“A HEA for one culture is not the same as it is for another. I think this may be one reason why some historicals written in certain time periods (for me the 1920?s and 1930?s) have had difficulty gaining traction. Everyone knows the Great Depression will happen for those characters down the road somewhere but for the typical “American-style” HEA you have to leave the characters in a good place so that the reader will be assured that they will be okay in times of hardship. The fact that they survive is not enough. ”
I kind of agree with Piper’s statement yet in post apocalyptic romances, I am happy if they *just* survive. I know that I had my own problems with one of Jeannie Lin’s endings, feeling that my #justiceporn urge wasn’t quite satisfied with how the villain of the piece was addressed. But in this book, The Lotus Palace, it appears that the fairytale ending is too pat. Can’t win for losing?
Today, Amazon Publishing announced that it has secured a new Kindle Worlds license from RosettaBooks for the books of Kurt Vonnegut. Writers will soon be able to create and sell stories inspired by the iconic books of Kurt Vonnegut with Kindle Worlds’ self-service submission platform. The submission platform for works under this license is expected to open in August. Kindle Worlds is the first commercial publishing platform that enables any writer to write stories based on a range of original works and characters and earn royalties for doing so. Amazon Media Room: Press Releases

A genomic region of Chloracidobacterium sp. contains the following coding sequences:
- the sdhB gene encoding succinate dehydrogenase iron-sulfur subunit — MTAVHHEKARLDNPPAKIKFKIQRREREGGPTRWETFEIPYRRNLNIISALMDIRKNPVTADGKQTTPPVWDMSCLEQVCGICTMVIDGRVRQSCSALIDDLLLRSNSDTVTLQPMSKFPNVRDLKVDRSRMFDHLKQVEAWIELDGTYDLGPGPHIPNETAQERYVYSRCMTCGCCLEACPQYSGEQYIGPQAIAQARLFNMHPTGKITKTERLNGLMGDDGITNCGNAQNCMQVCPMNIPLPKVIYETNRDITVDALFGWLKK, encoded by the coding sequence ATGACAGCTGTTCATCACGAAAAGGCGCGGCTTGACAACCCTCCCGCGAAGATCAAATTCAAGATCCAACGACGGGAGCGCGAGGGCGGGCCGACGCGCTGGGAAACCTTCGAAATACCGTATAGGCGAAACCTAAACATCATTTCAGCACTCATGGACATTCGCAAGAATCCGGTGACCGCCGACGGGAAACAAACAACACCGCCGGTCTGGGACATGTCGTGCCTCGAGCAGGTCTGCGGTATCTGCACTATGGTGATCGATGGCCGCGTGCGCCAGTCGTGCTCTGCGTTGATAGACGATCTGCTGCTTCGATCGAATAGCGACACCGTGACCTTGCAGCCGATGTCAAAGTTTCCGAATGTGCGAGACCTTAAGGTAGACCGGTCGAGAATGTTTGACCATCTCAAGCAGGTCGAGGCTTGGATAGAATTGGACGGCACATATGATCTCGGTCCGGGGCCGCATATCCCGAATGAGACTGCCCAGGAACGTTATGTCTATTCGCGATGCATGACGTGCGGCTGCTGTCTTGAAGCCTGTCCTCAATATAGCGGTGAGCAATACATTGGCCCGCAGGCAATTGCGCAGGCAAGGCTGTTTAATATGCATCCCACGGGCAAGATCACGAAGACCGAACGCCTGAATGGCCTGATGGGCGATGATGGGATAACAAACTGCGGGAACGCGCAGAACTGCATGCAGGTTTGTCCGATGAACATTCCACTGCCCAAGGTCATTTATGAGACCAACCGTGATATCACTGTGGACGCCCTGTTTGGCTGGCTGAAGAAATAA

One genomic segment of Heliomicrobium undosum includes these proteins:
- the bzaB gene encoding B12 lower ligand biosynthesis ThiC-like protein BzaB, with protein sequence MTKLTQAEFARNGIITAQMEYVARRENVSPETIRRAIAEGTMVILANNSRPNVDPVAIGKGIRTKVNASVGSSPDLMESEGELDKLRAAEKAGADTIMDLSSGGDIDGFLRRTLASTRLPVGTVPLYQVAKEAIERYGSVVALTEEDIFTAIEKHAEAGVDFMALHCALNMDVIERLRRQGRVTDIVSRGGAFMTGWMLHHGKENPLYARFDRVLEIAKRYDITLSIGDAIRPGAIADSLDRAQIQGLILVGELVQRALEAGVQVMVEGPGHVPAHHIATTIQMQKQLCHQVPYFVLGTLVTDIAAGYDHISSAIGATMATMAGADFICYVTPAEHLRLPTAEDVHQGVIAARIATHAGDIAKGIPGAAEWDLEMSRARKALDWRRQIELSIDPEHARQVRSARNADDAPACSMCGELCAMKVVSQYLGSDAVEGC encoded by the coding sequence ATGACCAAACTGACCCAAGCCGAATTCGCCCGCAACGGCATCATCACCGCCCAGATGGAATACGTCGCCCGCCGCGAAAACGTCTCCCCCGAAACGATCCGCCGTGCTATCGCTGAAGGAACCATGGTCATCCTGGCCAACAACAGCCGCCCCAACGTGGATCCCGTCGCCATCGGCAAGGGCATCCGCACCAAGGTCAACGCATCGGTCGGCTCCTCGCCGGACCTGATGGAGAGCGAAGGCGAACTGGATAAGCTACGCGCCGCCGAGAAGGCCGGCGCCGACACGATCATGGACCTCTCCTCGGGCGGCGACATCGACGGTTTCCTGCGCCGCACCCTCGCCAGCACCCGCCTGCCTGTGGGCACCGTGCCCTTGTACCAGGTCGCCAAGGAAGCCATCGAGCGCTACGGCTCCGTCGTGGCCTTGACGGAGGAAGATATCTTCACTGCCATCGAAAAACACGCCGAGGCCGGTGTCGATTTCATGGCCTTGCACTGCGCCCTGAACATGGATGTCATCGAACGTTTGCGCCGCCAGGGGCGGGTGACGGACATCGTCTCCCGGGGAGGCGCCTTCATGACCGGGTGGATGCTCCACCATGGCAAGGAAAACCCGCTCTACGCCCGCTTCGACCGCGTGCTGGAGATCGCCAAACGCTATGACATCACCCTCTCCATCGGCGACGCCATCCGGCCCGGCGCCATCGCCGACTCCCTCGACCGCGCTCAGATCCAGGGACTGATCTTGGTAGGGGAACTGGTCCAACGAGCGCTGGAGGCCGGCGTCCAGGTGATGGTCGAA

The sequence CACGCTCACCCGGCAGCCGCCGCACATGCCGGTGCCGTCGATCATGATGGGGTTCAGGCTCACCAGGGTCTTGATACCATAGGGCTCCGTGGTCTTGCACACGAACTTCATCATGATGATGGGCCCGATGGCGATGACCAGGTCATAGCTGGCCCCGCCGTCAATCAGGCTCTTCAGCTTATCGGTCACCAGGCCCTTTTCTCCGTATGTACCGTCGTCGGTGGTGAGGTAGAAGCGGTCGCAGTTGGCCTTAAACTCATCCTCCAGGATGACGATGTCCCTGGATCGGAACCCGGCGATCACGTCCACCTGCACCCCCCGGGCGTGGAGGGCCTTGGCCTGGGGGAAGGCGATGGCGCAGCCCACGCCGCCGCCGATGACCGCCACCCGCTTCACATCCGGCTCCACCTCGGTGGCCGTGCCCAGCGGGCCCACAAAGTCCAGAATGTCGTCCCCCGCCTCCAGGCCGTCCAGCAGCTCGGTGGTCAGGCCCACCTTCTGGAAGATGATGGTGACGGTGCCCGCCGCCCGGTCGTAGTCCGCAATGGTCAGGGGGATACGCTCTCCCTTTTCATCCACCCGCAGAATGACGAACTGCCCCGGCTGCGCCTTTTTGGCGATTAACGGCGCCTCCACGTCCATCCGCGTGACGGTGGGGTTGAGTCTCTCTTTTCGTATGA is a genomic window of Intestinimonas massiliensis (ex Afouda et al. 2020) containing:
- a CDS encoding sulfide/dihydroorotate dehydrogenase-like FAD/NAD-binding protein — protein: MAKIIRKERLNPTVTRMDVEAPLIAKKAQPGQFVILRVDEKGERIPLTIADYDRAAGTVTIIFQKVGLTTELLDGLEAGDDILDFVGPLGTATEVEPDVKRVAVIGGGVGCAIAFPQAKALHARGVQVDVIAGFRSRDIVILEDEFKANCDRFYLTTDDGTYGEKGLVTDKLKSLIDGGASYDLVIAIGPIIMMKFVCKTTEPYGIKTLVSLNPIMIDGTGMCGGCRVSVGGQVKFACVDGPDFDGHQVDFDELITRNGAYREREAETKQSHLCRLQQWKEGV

So ZD strategies only worked if players knew who their opponents were and adapted their strategies accordingly. A ZD player would play one way against another ZD player and a different way against a cooperative player.
“The only way ZD strategists could survive would be if they could recognize their opponents,” Hintze said. “And even if ZD strategists kept winning so that only ZD strategists were left, in the long run they would have to evolve away from being ZD and become more cooperative. So they wouldn’t be ZD strategists anymore.” – MSUToday | Michigan State University
“At a soup kitchen in Harlem, Toyota’s engineers cut down the wait time for dinner to 18 minutes from as long as 90. At a food pantry on Staten Island, they reduced the time people spent filling their bags to 6 minutes from 11. And at a warehouse in Bushwick, Brooklyn, where volunteers were packing boxes of supplies for victims of Hurricane Sandy, a dose of kaizen cut the time it took to pack one box to 11 seconds from 3 minutes.”